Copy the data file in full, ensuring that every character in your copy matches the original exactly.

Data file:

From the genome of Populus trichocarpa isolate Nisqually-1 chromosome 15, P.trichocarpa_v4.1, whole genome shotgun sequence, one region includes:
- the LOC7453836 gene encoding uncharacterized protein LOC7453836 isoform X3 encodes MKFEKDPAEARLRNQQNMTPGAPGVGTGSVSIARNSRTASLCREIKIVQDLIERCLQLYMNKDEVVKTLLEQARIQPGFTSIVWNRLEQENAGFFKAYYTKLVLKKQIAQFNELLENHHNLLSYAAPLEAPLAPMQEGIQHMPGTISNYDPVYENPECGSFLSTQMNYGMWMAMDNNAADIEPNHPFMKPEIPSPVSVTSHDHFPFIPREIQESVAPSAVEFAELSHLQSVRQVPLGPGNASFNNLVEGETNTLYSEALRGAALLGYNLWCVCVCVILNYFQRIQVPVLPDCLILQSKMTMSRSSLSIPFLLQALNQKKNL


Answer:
From the genome of Populus trichocarpa isolate Nisqually-1 chromosome 15, P.trichocarpa_v4.1, whole genome shotgun sequence, one region includes:
- the LOC7453836 gene encoding uncharacterized protein LOC7453836 isoform X3 encodes MKFEKDPAEARLRNQQNMTPGAPGVGTGSVSIARNSRTASLCREIKIVQDLIERCLQLYMNKDEVVKTLLEQARIQPGFTSIVWNRLEQENAGFFKAYYTKLVLKKQIAQFNELLENHHNLLSYAAPLEAPLAPMQEGIQHMPGTISNYDPVYENPECGSFLSTQMNYGMWMAMDNNAADIEPNHPFMKPEIPSPVSVTSHDHFPFIPREIQESVAPSAVEFAELSHLQSVRQVPLGPGNASFNNLVEGETNTLYSEALRGAALLGYNLWCVCVCVILNYFQRIQVPVLPDCLILQSKMTMSRSSLSIPFLLQALNQKKNL